THE ESSENCE OF “YOU” is vast.

Mindfulness, present moment, mindlessness, talk, release have nothing to do with it.

            If I were to explain the source of Zen, there wouldn’t be a single person
            around, let alone a group of five hundred or seven hundred.  If I talk
            about this and that, however, you race forward to pick it up.  This is like
            fooling a child with an empty fist—there is not reality in it.
                        Yangshan


            At Zen centers they say there is a Way to be practiced and a religious
truth to be realized.  Tell me, what religious truth is realized, what way
is practiced?  In your present functioning, what is it you lack?  What would
you fix?
            Younger newcomers, not understanding this, immediately believe
These mesmerists and let them talk about things that tie people up.
            Linji

Who Can Say It?


TODAY’S PUBLISHING ZENKEI’S AND ROSHI’S speak about fear and other feelings, and explore nuances of what Siddhartha admonished us—noting, for example, how one tiny word in translation can alter meaning—to make sure one is not deceived.  Sub-Zenkes and roshis really like “presence” and “compassion/bodhisattva,” and “health benefits of Zen” for the way in which they calm and heal and bring folks together.   And yet, “nuances of words: Siddhartha’s life or very existence is opaque—especially details—with so many, many years oral history without a written account.  By then, who is talking?  Is it Zen, or literati, or …  There is perhaps more clarity centuries later when Zen entered China and brightened existing ontological perspectives already present (and replicated insights from a multitude of cultures both pre-dating and following Siddhartha.

As opposed to everyday chatter, all of this “a-little-more-intuitive-talk” obscures original direct experience of Siddhartha, or someone “Siddhartha-like.”   In contemporary Buddhism, Siddhartha is an image, a God, (often gold-encrusted:: where is the true “buddah,” not unlike…pick your religion—a  religious “motif.”   In Cambodia or Thailand or China or Korea or Japan, for most, “Buddha” is an ultimate God-like spirit who might intervene against everyday dilemmas and more horrific demons.

A Zenkei or “lesser” roshi question for study, such as, for example, In Zen, are experiences of fear OK or not OK might be a red flag shouting… “Off Track!”

Against this, first, Hui-neng’s world “where no dust can alight,” and then the significance of perhaps “Zenkei” or “roshi” as a red flag,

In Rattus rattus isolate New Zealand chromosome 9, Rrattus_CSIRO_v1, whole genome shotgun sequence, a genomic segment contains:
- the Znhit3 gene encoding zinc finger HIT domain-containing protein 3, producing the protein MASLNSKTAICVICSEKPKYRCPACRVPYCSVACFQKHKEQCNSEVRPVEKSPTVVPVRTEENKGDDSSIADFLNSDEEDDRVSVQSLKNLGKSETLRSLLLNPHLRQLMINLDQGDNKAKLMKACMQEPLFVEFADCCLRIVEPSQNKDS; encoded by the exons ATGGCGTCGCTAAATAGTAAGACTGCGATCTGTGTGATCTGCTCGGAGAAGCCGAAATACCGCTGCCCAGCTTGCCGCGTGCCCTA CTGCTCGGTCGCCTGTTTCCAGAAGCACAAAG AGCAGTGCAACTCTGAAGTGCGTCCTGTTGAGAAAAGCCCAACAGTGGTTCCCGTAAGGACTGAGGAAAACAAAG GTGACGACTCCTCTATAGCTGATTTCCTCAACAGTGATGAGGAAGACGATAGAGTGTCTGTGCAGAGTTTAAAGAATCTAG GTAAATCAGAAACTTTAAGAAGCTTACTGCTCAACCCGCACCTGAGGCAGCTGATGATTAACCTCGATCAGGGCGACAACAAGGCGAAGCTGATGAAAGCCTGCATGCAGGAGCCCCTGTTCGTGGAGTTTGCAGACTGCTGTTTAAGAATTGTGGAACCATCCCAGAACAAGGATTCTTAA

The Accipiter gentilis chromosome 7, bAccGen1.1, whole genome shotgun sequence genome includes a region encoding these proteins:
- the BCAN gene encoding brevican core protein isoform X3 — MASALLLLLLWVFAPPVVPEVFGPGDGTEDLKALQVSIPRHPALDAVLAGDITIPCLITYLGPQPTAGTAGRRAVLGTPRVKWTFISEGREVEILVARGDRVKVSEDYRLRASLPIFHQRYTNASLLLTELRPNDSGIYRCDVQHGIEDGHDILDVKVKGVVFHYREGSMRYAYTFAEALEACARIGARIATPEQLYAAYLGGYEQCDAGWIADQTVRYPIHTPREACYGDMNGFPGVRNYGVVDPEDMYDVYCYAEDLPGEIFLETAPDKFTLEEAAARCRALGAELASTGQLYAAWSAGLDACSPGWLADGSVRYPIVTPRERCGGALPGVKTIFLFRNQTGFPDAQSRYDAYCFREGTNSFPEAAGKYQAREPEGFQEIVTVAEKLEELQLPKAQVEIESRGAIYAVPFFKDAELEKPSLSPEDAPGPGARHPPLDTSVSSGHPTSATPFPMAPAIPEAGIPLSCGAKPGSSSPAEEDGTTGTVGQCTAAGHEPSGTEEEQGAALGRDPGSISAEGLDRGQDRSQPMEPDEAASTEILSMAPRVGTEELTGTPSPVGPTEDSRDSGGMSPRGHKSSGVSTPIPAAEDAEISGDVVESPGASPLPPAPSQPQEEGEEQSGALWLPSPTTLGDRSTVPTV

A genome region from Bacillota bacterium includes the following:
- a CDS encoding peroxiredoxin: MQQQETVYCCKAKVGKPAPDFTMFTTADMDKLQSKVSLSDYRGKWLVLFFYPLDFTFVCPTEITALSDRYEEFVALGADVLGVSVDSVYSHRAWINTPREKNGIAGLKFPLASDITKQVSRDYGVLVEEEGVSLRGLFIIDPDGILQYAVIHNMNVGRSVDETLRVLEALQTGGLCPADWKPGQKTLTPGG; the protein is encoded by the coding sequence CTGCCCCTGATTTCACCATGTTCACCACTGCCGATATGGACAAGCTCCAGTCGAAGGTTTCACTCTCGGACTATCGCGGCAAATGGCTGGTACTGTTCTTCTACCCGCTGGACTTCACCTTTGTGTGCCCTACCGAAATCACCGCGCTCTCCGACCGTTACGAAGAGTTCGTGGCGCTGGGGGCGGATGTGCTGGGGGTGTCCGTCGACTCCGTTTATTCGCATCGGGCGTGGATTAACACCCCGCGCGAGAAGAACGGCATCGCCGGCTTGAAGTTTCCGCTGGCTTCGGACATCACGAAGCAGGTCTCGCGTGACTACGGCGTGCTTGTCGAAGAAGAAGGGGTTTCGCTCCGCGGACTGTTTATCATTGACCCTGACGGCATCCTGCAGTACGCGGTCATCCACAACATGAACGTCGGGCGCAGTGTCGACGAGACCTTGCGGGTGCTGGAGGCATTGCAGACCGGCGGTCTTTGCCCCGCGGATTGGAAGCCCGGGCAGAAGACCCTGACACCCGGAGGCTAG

but digging down,

“fear,” into “Zenkei” (super-awakened being) into “roshi (rare awakened one),”

BUT THEN, without title or concept, beyond fear or titular zenkei or roshi,

What is this one thing that is not obscured by fear or nuances or title?

What is dustless yet right in front of you?

Who can say it?

Fear, nuances, rivers, mountains, bird flight, lake:  It might be good, hitting more like a burning ember that indirectly kicks awakening, or not.

            You sit by rivers; you climb mountains, you see birds fly through the
            air; you swim in lakes, and yet, none of these things exist.  How can
            that be?

How can rivers, mountains, birds, lakes not exist in Zen realization and yet the world of mountains, birds, and lakes be real?

And why is this important,
...critical to an end to suffering?

Thursday, August 27, 2015

"Zen"


Lance Kinseth, Radiance, 48”x60

THAT WHICH ZEN POPULARLY references is a sense of calmness to the point of sustained serenity in Zen mastery, a need for little from the everyday world, aesthetic simplicity, naturalness, and, increasingly, improved health from stress reduction and physiological changes brought about by a central activity of meditation.  These become possibilities that aspirants seek to develop into enduring attributes rather than rare occurrences.

These popular referents do not accurately describe Zen essence and can even be distractions.

Again, popularly, Zen begins with the mythical account of Siddhartha Gautama suddenly, and quite astonishingly, experiencing the morning star in a remarkable way.  All of the above experiences could be outcomes of such an experience, but they are, in and of themselves, superficial and not the primary point.

“Zen” references the experience of a primary point.  And this experience began before Siddhartha’s experience.  The Upanishads contains descriptions of a state of being to which Siddhartha was exposed in his dialogue and experimentation with “Upanishadists” who comprised a portion of wandering individuals rebelling against the sacrificial traditions of his time.  This state of being—awakening—appears in the oral and written records of a variety of cultures, some of which pre-date even the Upanishads.

Siddhartha’s contribution was a more authentic experience of a natural dimension of human experience—an awakened knowledge rather than an esoteric religious and/or psychic experience.  And it was far more than just a richer psychological dimension.  Paradoxically, Siddhartha’s contribution became housed in a religious tradition wherein he is envisioned as its founder.  Still, Siddhartha’s original experience became luminous at various rare points rather than obscured as a religious motif as it passed through various societies.  This original experience is the heart of Zen.

The Avatamsaka and Lotus Sutras are but my walking, staying, sitting, and lying.
Kyong Ho, from “Song of Enlightenment”